Legal Meets Practical: Accessible Solutions

Careful Examination of the CVE’s Gift Horse

As you may know, the VA’s Center for Verification and Evaluation (“CVE”), which deems firms to be service-disabled veteran-owned small businesses (“SDVOSBs”) or veteran-owned small businesses (“VOSBs”) for purposes of competing for set-aside contracts issued by the VA, recently announced that it’s implementing a three-year verification rule. It’s simple: March 21 and beyond, get in the program, get three years instead of two.

Now, however, the CVE has announced that everyone already in VetBiz gets the three years. If you check out your profile, the expiration date isn’t a mistake – you’ve been extended for another year.

Not to look a gift horse in the mouth, but this change is likely due to the CVE drowning in the backlog created by its new, convoluted and inefficient process that was implemented in September. (The CVE claims the backlog is due to the Kingdomware decision, but how many companies can really have jumped on the bandwagon after that? Most companies affected are already in VetBiz. And at any rate, shouldn’t the CVE have increased the number of examiners and taken reasonable measures to deal with an influx?).

If you are listed in the VetBiz registry, here is what you should know, based on your verification status:

  1. If you have submitted your reverification application but no one has contacted you yet (i.e., you have not yet been assigned an examiner), you don’t need to do anything. You will be administratively withdrawn and an extra year applied to your verification. (Just make sure you check your profile to confirm the new date).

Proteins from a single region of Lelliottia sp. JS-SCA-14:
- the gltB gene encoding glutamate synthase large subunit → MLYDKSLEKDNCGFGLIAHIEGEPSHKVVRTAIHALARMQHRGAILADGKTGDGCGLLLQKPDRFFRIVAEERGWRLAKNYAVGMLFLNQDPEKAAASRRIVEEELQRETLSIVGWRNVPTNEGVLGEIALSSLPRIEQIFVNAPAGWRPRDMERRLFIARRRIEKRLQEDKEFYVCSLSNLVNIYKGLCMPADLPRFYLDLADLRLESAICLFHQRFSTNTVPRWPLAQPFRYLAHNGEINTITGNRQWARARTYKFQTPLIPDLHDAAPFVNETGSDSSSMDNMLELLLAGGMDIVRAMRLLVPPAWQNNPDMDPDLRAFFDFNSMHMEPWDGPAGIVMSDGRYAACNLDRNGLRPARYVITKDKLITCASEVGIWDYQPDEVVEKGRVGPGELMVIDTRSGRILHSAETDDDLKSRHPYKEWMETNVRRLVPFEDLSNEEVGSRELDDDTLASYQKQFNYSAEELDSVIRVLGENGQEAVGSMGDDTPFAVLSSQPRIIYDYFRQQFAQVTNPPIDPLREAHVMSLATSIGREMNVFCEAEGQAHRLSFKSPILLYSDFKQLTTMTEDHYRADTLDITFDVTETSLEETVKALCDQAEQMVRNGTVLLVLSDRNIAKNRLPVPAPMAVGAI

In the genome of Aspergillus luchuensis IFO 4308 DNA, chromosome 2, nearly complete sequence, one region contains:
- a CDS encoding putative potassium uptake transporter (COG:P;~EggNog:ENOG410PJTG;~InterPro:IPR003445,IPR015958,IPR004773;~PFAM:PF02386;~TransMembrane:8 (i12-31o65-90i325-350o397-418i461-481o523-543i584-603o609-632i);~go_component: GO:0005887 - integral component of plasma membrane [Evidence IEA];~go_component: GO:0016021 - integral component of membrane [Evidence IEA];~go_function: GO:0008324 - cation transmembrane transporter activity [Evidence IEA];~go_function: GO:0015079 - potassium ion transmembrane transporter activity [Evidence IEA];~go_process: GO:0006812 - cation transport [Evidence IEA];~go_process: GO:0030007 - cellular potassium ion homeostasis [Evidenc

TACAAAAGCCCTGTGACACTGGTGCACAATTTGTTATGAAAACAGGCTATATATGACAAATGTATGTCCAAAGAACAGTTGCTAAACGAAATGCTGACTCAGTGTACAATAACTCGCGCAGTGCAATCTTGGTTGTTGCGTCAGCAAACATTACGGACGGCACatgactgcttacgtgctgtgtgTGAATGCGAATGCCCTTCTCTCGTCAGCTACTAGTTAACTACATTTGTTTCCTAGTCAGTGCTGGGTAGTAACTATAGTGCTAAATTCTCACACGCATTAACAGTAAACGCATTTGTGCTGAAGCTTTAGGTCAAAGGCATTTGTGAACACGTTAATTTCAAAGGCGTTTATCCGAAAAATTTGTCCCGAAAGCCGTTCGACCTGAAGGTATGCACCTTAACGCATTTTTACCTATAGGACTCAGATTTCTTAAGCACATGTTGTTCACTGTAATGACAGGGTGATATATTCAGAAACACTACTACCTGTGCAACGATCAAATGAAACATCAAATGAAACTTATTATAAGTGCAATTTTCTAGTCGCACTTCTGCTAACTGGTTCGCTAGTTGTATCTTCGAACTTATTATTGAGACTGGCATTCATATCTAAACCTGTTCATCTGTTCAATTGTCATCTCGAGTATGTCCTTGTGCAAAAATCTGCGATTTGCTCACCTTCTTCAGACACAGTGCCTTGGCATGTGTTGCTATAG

2. If you have submitted your reverification application and a case analyst has contacted you, you may go through the reverification process and receive your new three-year period. However, if you don’t feel like putting yourself through the trouble right now, you can withdraw and take advantage of having another year.
  3. If you are in VetBiz and are not yet up for reverification, your verification period has been extended for another year.
  4. If you have applied for VetBiz for the first time, you will be verified for three years assuming your application is successful.

Here is the VA’s publication on the new three-year period. (Interestingly, while this affects every single business in VetBiz, it is my understanding that no email will be sent out to alert business owners). If you have thoughts on the new three-year period or comments to share about your experience with the CVE (especially if you have encountered the new process, post September 2016), please comment below. Upon request, I am happy to make your comment anonymous or to substitute your name with a handle.

Thanks for reading, and I’ll continue to keep you posted with further changes that affect veteran-owned businesses!

*Did you find this article informative? If so, sign up for Sarah Schauerte’s legal blog at: http://www.legalmeetspractical.com.

gift_horse

3 Responses to “Careful Examination of the CVE’s Gift Horse”

  1. The gift horse also bites! Our CVE expiration date was March 26, 2017, so we submitted early. Rather than approve our application, they gave us until 2018, so we must resubmit everything, updated, all over again.

  2. Interesting article and cute horse at the end! Is the horse yours?

    • Ha, no! It’s a horse with a bow on it. . . Get it? (See title). 🙂

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